The other lesser known opportunities are Systematic Transfer Plan (STP) and Systematic Withdrawal Plan (SWP). While SIP works on the concept of bringing fresh money each month, STP works on the concept of transferring fixed amount of money for a fixed period of time after certain time period.
Let’s see, how STP works through an example.: Neha, a young investor has a lump sum amount of Rs.1.00 lakh which she intends to invest in stock markets through mutual fund route. ; As per her expectations, she foresees the market to be bearish in the coming months. Hence, the moment she does not want to invest fully in an equity scheme, but would like to participate in a systematic manner,. she chooses a debt mutual fund scheme (For example,: a liquid fund) of a particular fund house and invests Rs.1.00 lakh instructing the fund house to transfer Rs.8,333 each month to a pre-decided equity mutual fund within the same fund house for a period of 12 months.
As can be seen from Part 1 & 2, a fixed amount gets transferred from a debt fund to an equity fund every month on a particular date, for 12 months. The amount invested in the debt fund will continue to earn the basic return (range of returns of a typical liquid fund as on Dec 2017 is 6% to 7% p.a.), while the predetermined amount will get transferred on the fixed date over 12 months into a specific equity scheme. Upon transfer of the amount, the fund house would allot units based on the prevailing NAV. month after month. At the same time, the amount from the liquid fund would go on reducing in line with such transfers.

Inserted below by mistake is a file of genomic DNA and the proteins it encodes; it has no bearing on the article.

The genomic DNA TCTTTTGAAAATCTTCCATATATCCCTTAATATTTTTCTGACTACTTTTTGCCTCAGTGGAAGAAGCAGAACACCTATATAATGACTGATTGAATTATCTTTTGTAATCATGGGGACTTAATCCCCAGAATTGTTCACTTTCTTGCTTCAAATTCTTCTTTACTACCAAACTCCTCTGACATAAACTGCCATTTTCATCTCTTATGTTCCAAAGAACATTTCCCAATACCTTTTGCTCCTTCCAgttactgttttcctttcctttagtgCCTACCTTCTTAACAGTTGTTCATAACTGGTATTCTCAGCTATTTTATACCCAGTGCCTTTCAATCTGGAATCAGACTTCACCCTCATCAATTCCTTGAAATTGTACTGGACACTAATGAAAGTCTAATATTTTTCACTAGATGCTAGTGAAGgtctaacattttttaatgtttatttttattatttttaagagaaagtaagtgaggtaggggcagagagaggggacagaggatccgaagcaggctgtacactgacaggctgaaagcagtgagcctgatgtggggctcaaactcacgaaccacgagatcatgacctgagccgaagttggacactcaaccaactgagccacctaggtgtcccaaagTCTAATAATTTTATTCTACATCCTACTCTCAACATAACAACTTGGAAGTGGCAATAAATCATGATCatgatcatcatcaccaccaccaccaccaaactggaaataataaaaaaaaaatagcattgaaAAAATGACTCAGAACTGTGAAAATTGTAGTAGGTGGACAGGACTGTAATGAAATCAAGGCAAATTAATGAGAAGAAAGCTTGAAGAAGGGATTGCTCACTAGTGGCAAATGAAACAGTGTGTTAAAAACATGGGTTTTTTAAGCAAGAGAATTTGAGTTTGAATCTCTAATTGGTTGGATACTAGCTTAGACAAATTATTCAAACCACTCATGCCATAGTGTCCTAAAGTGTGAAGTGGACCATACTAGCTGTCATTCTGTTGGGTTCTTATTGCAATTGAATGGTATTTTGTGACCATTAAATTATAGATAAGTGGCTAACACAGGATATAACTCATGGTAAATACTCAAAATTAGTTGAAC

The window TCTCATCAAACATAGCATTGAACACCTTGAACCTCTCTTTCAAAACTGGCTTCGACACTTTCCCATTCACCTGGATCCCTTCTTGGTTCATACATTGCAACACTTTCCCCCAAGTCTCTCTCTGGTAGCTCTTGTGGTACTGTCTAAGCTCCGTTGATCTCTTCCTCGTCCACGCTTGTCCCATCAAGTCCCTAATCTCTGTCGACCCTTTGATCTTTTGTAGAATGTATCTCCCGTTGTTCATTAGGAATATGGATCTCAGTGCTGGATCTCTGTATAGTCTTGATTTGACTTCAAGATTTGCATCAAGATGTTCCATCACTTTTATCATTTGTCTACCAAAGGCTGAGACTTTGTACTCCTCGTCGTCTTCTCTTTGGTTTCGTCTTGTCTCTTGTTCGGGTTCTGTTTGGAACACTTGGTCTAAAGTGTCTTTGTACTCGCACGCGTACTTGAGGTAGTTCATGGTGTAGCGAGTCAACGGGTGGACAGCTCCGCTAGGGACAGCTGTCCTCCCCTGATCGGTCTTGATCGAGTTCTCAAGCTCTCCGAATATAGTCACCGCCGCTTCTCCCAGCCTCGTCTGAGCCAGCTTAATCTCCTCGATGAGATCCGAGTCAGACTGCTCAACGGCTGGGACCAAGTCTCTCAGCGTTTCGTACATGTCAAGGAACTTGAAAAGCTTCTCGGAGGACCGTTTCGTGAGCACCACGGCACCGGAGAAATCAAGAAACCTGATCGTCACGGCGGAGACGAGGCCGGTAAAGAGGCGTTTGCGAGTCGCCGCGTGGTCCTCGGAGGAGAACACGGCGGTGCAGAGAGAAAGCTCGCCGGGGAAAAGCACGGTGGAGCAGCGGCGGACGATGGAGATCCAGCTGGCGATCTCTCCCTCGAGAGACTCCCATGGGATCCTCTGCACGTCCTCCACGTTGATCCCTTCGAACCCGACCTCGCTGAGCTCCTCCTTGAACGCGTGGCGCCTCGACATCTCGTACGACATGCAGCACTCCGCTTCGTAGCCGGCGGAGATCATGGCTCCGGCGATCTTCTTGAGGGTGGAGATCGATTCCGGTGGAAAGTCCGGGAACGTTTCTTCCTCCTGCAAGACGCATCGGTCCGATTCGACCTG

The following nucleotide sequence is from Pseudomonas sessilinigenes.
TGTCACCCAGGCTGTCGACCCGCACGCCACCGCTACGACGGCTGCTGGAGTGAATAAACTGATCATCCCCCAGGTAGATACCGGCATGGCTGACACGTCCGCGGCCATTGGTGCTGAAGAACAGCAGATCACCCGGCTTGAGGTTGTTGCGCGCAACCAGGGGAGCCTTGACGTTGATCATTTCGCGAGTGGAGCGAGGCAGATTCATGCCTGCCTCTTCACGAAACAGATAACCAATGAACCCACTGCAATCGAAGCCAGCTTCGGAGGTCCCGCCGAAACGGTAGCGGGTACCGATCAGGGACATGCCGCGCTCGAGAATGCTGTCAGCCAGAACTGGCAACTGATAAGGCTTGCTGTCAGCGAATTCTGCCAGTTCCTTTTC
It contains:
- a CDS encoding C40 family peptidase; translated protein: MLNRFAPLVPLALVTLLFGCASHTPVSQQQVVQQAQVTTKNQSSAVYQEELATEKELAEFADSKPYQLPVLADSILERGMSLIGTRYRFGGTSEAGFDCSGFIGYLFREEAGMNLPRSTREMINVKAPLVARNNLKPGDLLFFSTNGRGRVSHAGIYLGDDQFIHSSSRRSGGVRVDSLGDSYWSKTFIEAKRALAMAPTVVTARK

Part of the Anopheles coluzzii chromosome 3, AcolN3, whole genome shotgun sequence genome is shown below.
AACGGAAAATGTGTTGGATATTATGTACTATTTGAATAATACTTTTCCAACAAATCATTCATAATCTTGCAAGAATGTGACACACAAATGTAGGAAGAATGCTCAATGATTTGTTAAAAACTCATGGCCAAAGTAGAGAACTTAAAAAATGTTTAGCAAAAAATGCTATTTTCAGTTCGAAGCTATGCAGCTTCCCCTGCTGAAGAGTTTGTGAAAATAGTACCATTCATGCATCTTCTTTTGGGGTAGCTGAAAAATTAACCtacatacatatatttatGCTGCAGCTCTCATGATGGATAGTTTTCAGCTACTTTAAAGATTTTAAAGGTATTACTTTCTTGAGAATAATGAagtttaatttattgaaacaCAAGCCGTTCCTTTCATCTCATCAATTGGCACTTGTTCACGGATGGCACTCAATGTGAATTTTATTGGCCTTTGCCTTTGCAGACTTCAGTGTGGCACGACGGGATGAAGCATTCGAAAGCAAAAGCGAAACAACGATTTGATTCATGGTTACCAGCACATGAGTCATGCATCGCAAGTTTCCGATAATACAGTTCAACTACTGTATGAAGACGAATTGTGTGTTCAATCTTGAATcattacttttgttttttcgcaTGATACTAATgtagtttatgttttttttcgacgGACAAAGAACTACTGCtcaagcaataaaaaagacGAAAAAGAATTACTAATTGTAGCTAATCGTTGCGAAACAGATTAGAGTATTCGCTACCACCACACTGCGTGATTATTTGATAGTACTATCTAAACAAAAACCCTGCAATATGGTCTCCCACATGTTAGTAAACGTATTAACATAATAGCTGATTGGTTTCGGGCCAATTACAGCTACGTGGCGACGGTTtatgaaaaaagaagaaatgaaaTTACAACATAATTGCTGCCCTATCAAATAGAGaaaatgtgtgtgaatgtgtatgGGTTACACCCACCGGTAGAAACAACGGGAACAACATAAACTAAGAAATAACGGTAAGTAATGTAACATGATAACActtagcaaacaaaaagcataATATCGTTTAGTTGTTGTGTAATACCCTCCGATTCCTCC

In Part-2, it can be seen that for the first few months, the NAV has dropped and gradually picked-up in line with the prediction of the investor. At the end of 12 months, the value comes out to be Rs.1.15 lakh plus the nominal returns earned from liquid fund which is quite impressive. It has to be noted that the assumption here is that the equity market will be bearish in the given period of time and the investor will be able to get more units in those ensuing months. Once the market recovers and turns bullish, the NAV will go up helping him to redeem units at a profit.
Caveat before investing in STP
The risk in case of STP is that if the market does not fall as expected or predicted by the investor, he will get lower units as the NAVs of the equity scheme chosen would be higher. Later, if the market falls, the selling power would go down making this strategy falling flat. So, investors need to have a good understanding of the market behaviour before choosing STP as an entry option. But, for longer duration of investment, such market fluctuations may benefit the investor.